It’s been one of those weeks where it seems most of the headlines are being taken over by topics that aren’t directly related to healthcare (though I am curious to hear what you all thought of President Donald Trump’s plan to end the HIV epidemic by 2030).
And it seems like the pressure’s still on at Allergan, with activist investor David Tepper going after Botox-maker Allergan again this week, calling for the company to split the roles of chairman and CEO. Right now, Brent Saunders serves in both positions. Tepper wrote that separating the roles would be the “first step” to turning Allergan around, my colleague Emma Court reports.
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To start, I got the scoop on the slide deck that buzzy Medicare Advantage startup Devoted Health used to raise $US300 million in its series B, catapulting it to a $US1.8 billion valuation.
We got a look at the slide deck that buzzy startup Devoted Health used to hit a $US1.8 billion valuation before it signed up any customers
- Devoted Health, a buzzy Medicare Advantage startup that raised $US300 million in a massive funding round ahead of its first year of offering health plans, has ambitious plans to grow its business over the next five years.
- Medicare Advantage is the private version of the US government health program for elderly people. Startups and established health insurers are rapidly expanding in the program.
- Business Insider has learned that Devoted Health, which launched its first plans in Florida this year, plans to make almost $US1.2 billion in revenue by 2023 by growing to more than 100,000 members.
- In the company’s slide deck for investors, Devoted laid out plans to get to margins that surprised industry experts.
On the pharmacy side of healthcare, there were some interesting stories that kept me busy as well. For starters, I learned that Capsule, the pharmacy startup based in NYC that delivers medication for free in less than 2 hours managed to more than triple its revenue in 2018.
And I sat down with Colleen Lindholz, the president of Kroger Health, who oversees the $US22 billion supermarket chain’s pharmacies and clinics. Her goal: Fill fewer prescriptions by keeping people healthier. After thinking a lot about what the retail pharmacy giants like CVS and Walgreens as well as the pharmacy startups are up to, pharmacies within grocery stores weren’t really on my radar. Now I can say, they most certainly are.
Kroger, the largest grocer in America, explains how it’s turning to healthcare as it takes on Amazon and Whole Foods
- Kroger is the largest grocery-store chain in America, and it has 2,200 pharmacies and more than 200 health clinics.
- The company’s goal is to help keep its customers healthier. In that way, it’s acting more like a doctor or nurse than ever before.
- Importantly, that also means Kroger wants to fill fewer prescriptions, according to Kroger Health President Colleen Lindholz, who oversees the company’s pharmacy and health clinics. It’s a counterintuitive idea, given that retail pharmacies typically make money based on how many prescriptions they sell.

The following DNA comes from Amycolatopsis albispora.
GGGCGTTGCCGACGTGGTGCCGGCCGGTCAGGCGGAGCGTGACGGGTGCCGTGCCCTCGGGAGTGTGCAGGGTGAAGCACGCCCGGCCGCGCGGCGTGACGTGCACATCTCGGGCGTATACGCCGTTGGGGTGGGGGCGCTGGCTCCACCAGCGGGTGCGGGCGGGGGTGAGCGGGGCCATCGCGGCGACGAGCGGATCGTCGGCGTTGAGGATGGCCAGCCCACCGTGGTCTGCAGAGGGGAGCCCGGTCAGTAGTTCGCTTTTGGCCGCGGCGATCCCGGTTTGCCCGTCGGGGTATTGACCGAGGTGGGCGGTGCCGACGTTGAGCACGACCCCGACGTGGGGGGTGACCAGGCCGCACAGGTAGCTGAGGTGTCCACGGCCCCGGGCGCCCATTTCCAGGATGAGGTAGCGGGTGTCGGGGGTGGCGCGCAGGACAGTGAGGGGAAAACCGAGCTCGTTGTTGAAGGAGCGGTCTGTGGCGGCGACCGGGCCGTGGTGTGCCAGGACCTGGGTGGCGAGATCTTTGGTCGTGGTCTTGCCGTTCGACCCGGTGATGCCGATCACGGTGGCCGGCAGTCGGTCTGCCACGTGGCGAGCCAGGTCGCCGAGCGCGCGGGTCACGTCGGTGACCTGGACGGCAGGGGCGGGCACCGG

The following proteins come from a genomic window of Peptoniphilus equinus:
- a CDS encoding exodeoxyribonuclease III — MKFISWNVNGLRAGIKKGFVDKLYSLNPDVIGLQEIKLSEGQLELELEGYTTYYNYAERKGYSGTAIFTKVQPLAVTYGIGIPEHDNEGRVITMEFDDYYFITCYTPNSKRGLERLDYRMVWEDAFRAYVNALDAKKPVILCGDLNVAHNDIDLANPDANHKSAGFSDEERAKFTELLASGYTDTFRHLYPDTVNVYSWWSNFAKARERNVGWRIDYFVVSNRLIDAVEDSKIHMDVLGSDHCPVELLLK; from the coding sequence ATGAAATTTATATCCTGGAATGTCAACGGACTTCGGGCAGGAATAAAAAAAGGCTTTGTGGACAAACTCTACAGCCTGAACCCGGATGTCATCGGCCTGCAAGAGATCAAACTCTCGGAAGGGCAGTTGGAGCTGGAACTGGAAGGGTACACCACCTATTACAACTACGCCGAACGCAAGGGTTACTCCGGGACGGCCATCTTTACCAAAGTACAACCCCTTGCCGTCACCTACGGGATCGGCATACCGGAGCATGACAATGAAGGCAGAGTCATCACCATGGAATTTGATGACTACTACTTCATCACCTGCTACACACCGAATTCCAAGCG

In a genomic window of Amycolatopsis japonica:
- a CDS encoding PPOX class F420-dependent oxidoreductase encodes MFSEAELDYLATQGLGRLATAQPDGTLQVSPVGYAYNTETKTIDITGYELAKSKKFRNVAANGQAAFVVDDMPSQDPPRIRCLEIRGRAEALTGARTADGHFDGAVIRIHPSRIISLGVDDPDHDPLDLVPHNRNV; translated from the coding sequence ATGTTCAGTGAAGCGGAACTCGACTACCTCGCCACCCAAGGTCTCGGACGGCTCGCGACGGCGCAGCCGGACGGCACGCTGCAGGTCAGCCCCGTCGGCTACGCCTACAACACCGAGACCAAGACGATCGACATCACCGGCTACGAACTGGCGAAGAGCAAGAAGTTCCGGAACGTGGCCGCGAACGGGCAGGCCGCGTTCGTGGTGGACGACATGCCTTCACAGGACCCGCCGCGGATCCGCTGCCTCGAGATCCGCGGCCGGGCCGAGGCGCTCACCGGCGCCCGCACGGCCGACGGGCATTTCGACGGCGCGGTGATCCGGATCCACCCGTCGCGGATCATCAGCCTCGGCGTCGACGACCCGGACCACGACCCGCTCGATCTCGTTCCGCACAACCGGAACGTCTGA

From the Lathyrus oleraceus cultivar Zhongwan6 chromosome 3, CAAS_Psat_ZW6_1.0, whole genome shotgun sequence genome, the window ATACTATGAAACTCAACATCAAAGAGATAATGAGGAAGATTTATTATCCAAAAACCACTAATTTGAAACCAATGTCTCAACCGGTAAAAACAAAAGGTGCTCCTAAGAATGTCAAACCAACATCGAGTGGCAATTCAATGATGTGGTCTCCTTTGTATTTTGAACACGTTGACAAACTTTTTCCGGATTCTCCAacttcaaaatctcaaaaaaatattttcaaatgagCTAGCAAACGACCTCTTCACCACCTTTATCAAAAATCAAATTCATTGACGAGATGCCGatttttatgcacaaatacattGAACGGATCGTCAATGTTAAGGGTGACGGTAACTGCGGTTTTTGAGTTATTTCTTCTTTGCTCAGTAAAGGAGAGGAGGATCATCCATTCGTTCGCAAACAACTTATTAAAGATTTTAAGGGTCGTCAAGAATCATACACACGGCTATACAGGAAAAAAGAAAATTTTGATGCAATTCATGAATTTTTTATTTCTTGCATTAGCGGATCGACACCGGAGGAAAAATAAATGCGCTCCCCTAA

- The grocery-store chain is also building a system that combines information about what food customers’ buy with information about their prescriptions, so that pharmacists can better counsel patients on healthier habits to treat “food as medicine.”
Out on the West Coast, Erin Brodwin took a look at the tool Facebook has in 4 countries that aims to make blood donation requests as simple as asking for recommendations. It’s about to come to the US now.
Facebook is about to launch a tool in the US that pings you to donate blood when there are shortages
- Facebook has a blood donation tool in 4 countries that lets users give and ask for blood by way of a feature akin to the “ask for recommendations” tool.
- The company is gearing up to launch the tool in the US within the next few months, the project lead told Business Insider ahead of a public event at its Silicon Valley headquarters on Thursday.
- Roughly 35 million people have already signed up with the tool across Brazil, Bangladesh, India, and Pakistan since it launched there roughly two years ago, the project lead said.
- Last September, Business Insider reported exclusively on issues with the platform in India, where local experts alleged that its person-to-person format was contributing to a black market for blood.
- With the US version of the tool, individuals won’t be able to request blood. Only blood services provide
For those following along with the alt-protein world, Erin also took a look at a “super protein” startup that has a connection to organisms deep inside Yellowstone’s volcanic hot springs.
While we’ve head our heads down on a few bigger projects/stories this week, our tech team here at BI has been kind enough to pick up some other interesting news coming out of the health-tech space.
- Verily is building a ‘tech-enabled’ rehab center in Ohio to treat opioid addiction
- Calm, the 7-year-old meditation app, says it’s now valued at $US1 billion
Tips? Additional slide decks you think I’d find interesting (really, all of them, I’d love to see them!), you can reach me at [email protected] or our entire team at [email protected]
And a little plug! I’ll be at the BIO CEO conference next Tuesday at 4 p.m. ET moderating a panel on the state of IPOs and M&A activity in biotech. Should be a good time, would love to say hi!
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